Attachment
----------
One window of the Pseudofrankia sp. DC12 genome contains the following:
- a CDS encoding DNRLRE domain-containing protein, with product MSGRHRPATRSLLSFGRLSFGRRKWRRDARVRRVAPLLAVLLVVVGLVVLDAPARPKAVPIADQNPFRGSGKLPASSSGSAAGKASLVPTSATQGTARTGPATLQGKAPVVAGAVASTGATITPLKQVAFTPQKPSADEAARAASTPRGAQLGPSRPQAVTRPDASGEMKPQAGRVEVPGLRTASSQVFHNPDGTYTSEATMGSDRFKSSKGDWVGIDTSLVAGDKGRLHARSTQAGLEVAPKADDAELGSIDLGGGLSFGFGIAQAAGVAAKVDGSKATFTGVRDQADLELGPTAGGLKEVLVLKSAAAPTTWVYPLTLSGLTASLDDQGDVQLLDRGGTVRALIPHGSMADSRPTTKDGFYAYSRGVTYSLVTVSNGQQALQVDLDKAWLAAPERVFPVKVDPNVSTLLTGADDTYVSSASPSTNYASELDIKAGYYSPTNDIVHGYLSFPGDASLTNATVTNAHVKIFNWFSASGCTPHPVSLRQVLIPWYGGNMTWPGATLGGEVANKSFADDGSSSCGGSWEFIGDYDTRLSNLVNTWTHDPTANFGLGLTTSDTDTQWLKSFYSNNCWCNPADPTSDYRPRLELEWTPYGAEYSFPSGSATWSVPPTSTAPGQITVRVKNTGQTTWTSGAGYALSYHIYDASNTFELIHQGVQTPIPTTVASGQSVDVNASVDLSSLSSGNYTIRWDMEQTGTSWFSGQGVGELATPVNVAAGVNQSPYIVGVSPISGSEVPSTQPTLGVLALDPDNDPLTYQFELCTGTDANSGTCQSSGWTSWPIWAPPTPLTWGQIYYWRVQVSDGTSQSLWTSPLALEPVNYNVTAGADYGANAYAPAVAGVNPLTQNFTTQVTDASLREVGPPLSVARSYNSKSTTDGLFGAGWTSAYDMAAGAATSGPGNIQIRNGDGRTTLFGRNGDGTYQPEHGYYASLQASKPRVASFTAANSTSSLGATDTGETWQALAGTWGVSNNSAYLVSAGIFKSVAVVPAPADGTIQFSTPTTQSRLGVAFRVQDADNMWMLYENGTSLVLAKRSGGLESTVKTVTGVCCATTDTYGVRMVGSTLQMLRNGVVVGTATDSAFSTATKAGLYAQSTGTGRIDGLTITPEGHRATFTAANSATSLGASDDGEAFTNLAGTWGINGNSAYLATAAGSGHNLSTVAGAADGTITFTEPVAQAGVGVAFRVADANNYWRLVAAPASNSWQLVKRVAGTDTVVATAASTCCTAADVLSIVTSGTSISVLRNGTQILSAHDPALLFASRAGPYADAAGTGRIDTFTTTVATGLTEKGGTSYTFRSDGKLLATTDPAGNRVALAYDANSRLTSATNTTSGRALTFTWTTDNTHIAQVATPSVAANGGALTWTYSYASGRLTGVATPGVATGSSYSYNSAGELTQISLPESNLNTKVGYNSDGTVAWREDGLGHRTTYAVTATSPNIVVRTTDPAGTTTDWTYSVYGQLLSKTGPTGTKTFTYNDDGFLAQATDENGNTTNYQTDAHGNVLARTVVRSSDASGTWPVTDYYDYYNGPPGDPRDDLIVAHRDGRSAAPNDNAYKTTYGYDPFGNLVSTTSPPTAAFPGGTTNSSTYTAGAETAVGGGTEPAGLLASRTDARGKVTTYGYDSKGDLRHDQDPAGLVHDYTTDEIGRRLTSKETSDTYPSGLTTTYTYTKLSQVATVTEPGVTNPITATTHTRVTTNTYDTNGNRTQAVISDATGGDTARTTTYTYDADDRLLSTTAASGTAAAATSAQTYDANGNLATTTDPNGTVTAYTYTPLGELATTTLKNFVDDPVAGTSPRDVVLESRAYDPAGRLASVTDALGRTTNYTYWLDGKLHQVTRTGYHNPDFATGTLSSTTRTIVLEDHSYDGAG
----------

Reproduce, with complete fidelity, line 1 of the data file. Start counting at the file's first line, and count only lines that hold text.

One window of the Pseudofrankia sp. DC12 genome contains the following: